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Colts’ investment into offensive line goes beyond first-round pick Ryan Kelly

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Ryan Kelly

INDIANAPOLIS, Ind. – The Indianapolis Colts believe they got their man – Andrew Luck’s center, to be more precise – when they used the 18th overall pick in the April draft on Alabama’s Ryan Kelly.

“He was really our targeted player for months,” general manager Ryan Grigson offered.

We’re not going to temper the enthusiasm surrounding Kelly’s addition to the roster. Not after watching and wincing as Luck adjusted to the nuances and varying degrees of effectiveness of five starting centers during his first four seasons.

But the fact is the Colts might have gotten much more than that elusive anchor to their offensive line before the three-day, seven-round draft ran its course.

For the first time since 1983, they used four draft picks on offensive linemen. At the very least, the influx of young talent boosted the quality of depth at the position.

In a best-case scenario, Grigson and his personnel staff found another starter – or two – to develop along with Kelly.

After watching his team go through its open minicamp practice at Lucas Oil Stadium earlier this month, owner Jim Irsay noted the offensive line had been “strengthened majorly.”

He was talking about Kelly. And third-round tackle Le’Raven Clark. And fifth-round tackle-guard Joe Haeg. And seventh-round center Austin Blythe.

It’s too soon to predict the makeup of the 53-player active roster for the Sept. 11 opener against Detroit. That process essentially begins July 26 when the Colts report to Anderson University for the start of training camp.

Shortly thereafter, the pads come on and the hitting commences. That’s when offensive line coach Joe Philbin will get a more accurate gauge what he’s dealing with.

The Colts are expected to keep eight, perhaps nine, offensive linemen on their active roster. No one should be surprised if three are reserved for draft picks. Maybe even four.

The group made a nice first impression with Philbin.

“The work ethic has been excellent,” he said. “The guys have been coming in here early and staying late. They are really an attentive group.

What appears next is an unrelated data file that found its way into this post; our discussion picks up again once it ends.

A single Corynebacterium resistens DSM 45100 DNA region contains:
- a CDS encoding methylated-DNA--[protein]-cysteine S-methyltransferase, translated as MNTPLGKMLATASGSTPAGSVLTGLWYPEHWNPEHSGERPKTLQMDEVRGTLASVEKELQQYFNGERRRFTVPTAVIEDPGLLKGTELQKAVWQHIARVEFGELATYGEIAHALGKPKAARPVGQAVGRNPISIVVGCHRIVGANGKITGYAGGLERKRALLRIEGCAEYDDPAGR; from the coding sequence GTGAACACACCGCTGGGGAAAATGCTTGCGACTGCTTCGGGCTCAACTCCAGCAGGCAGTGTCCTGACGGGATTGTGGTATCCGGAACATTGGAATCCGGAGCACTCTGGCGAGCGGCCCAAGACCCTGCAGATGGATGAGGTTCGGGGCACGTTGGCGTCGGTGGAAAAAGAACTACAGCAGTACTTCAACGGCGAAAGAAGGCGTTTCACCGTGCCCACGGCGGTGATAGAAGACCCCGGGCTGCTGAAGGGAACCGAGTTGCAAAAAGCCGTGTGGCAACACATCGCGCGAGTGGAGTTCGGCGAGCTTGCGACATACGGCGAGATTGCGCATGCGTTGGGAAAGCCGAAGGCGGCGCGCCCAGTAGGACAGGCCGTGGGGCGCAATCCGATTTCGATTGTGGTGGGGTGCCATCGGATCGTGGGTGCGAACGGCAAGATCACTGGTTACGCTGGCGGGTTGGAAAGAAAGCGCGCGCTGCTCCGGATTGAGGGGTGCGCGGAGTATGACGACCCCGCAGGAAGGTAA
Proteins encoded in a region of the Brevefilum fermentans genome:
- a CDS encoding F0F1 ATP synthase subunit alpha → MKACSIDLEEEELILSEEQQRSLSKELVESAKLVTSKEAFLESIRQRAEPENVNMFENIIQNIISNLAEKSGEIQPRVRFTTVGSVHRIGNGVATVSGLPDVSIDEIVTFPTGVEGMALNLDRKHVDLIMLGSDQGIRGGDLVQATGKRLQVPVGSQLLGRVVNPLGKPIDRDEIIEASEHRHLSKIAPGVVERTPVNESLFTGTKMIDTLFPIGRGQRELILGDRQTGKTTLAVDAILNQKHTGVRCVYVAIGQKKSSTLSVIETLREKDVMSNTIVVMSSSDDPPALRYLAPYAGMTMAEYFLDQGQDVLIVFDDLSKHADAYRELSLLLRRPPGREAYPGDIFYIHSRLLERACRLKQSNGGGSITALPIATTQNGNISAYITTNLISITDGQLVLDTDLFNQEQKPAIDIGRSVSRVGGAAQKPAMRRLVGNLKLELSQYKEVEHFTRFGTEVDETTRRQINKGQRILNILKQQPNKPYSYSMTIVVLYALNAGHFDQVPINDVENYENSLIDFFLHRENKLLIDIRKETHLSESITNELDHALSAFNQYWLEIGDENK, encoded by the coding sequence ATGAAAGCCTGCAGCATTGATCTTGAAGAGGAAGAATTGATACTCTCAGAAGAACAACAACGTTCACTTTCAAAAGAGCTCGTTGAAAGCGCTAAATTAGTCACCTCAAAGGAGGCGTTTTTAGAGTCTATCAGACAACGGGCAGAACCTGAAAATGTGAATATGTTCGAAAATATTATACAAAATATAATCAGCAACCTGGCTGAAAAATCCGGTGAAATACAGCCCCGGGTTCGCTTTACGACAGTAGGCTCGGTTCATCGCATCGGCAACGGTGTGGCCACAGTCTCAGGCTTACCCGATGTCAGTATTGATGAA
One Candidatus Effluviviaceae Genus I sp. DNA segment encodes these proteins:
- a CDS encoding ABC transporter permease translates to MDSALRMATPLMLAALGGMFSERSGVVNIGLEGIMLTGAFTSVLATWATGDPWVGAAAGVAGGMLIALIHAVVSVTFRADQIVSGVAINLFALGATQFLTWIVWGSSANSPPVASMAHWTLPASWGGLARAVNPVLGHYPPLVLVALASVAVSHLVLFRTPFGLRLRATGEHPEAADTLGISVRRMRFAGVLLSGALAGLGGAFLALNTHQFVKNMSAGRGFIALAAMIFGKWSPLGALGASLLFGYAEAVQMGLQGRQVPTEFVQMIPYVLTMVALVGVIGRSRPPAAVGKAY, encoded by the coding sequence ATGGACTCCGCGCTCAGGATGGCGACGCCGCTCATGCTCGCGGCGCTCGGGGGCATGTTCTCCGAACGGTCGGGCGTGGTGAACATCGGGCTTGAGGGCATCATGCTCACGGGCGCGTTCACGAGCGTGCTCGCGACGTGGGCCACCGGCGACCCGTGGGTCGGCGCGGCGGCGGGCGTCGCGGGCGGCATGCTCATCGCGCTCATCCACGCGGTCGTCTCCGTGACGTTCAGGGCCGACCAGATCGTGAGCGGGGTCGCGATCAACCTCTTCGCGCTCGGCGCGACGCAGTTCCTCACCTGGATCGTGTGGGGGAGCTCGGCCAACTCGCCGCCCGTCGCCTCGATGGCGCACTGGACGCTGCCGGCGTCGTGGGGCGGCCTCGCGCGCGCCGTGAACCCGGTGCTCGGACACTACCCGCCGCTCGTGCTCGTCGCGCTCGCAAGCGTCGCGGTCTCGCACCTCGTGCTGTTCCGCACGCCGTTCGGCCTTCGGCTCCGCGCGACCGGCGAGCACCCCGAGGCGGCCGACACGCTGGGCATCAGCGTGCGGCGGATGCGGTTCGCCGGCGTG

“One of the things when you evaluate prospects to bring them into your organization you want to find out how passionate they are about football and how much they love the game.”

Kelly drew the majority of the attention as the Colts waded through their offseason workouts. Luck described his new locker room neighbor – it’s no coincidence the team gave Kelly a locker adjacent to his new QB – as “smart . . . conscientious . . . tough.

“I think he’s got a little ornery in him. He’s a little bit mean, which is great.”

But again, no one should dismiss the possible impact of the entire rookie quartet.

Remember what Irsay said after the draft?

“Obviously the offensive line has been strengthened in a major way,” he said. “It gives us a lot of options in terms of who we want to play guard, who we want to play tackle.

“It gives us a lot of flexibility.”

It appears the Colts will allow Clark, a 51-game starter at Texas Tech including the last two seasons at left tackle, to develop at right tackle. At this point, that’s as Joe Reitz’s backup. It would seem the long-term view is as the starter.

First things first, he insisted.

Clark’s expectations?

“Definitely to make the team,” he said. “Definitely try to get a job.

“As a rookie class we’ve picked things up pretty well. We’ve definitely taken some strides.”

Blythe started 51 games at Iowa, the vast majority at center. He was one of three finalists for the Rimington Award, given to the nation’s top center, and spent much of the offseason working behind Kelly, the Rimington recipient.

Haeg’s development figures to be most interesting. At North Dakota State, he started 31 games at left tackle and 29 at right tackle.

“No guard in college,” Haeg said.

His first offseason as a pro has required some adjustment.

“Actually playing a decent amount of guard,” he said. “I’m still going back and getting some tackle reps, but I’ve sort of been the utility guy, moving all around.

“It’s something I’m embracing. You always want to be as available as possible, especially being a young offensive lineman. Being versatile is huge.”

Four-fifths of the projected starting unit appears set – Anthony Castonzo at left tackle, Jack Mewhort at left guard, Kelly at center and Reitz at right tackle. Included in the mix at right guard are incumbents Jon Harrison, Denzelle Good and Hugh Thornton, who missed the offseason work while rehabbing from an injury.

Maybe Clark eventually pushes Reitz. Maybe Haeg injects himself into the equation at right guard.

Maybe the 2016 draft class will be viewed as much more than Ryan Kelly.

You can follow Mike Chappell on Twitter at @mchappell51